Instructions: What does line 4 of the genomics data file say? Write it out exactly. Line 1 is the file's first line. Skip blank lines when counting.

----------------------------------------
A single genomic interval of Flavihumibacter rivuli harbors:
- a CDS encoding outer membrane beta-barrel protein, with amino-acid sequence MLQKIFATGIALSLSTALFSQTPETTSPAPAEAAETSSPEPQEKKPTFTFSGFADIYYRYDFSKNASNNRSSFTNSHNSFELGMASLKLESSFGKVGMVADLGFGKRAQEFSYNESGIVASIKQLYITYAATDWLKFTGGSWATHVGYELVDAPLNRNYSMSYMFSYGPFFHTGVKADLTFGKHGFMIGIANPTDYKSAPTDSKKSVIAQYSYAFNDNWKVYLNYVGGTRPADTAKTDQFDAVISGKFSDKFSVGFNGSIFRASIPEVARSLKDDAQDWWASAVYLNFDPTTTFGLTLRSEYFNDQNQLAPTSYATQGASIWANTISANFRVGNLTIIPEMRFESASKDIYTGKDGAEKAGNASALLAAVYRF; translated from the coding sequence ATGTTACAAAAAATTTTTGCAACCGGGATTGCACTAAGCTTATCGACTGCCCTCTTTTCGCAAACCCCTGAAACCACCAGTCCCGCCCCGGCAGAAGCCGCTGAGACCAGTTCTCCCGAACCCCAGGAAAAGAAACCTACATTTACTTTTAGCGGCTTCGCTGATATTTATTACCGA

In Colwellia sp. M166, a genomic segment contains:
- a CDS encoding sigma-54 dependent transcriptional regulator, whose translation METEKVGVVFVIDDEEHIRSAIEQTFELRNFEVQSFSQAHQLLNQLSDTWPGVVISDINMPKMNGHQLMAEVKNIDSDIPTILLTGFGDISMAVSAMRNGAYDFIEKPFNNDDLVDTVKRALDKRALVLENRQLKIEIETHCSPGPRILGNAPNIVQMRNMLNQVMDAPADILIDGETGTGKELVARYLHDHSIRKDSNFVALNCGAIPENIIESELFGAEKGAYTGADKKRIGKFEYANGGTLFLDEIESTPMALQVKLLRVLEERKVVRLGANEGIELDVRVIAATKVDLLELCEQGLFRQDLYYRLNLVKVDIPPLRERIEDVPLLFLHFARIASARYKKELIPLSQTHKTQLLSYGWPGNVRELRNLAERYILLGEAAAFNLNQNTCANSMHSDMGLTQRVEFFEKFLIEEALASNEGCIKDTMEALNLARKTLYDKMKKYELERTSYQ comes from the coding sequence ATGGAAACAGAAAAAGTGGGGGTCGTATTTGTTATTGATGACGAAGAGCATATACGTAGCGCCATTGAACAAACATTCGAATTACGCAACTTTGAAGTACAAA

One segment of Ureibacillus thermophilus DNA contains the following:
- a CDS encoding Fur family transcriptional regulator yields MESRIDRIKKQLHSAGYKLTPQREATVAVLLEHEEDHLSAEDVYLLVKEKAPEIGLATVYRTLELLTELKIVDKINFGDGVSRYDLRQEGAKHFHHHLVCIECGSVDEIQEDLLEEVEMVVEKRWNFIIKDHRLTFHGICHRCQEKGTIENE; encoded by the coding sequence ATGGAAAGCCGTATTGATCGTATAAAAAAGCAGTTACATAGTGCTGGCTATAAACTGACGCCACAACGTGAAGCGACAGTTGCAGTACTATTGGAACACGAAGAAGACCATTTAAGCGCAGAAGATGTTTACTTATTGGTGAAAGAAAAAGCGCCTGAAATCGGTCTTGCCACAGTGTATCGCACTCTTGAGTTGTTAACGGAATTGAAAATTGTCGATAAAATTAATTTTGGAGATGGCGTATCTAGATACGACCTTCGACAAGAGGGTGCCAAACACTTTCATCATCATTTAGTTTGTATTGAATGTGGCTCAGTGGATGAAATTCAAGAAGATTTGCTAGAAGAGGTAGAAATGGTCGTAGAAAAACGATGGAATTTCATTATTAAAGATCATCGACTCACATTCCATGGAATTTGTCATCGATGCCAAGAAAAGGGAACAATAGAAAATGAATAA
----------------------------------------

- a CDS encoding sigma-54 dependent transcriptional regulator, whose translation METEKVGVVFVIDDEEHIRSAIEQTFELRNFEVQSFSQAHQLLNQLSDTWPGVVISDINMPKMNGHQLMAEVKNIDSDIPTILLTGFGDISMAVSAMRNGAYDFIEKPFNNDDLVDTVKRALDKRALVLENRQLKIEIETHCSPGPRILGNAPNIVQMRNMLNQVMDAPADILIDGETGTGKELVARYLHDHSIRKDSNFVALNCGAIPENIIESELFGAEKGAYTGADKKRIGKFEYANGGTLFLDEIESTPMALQVKLLRVLEERKVVRLGANEGIELDVRVIAATKVDLLELCEQGLFRQDLYYRLNLVKVDIPPLRERIEDVPLLFLHFARIASARYKKELIPLSQTHKTQLLSYGWPGNVRELRNLAERYILLGEAAAFNLNQNTCANSMHSDMGLTQRVEFFEKFLIEEALASNEGCIKDTMEALNLARKTLYDKMKKYELERTSYQ comes from the coding sequence ATGGAAACAGAAAAAGTGGGGGTCGTATTTGTTATTGATGACGAAGAGCATATACGTAGCGCCATTGAACAAACATTCGAATTACGCAACTTTGAAGTACAAA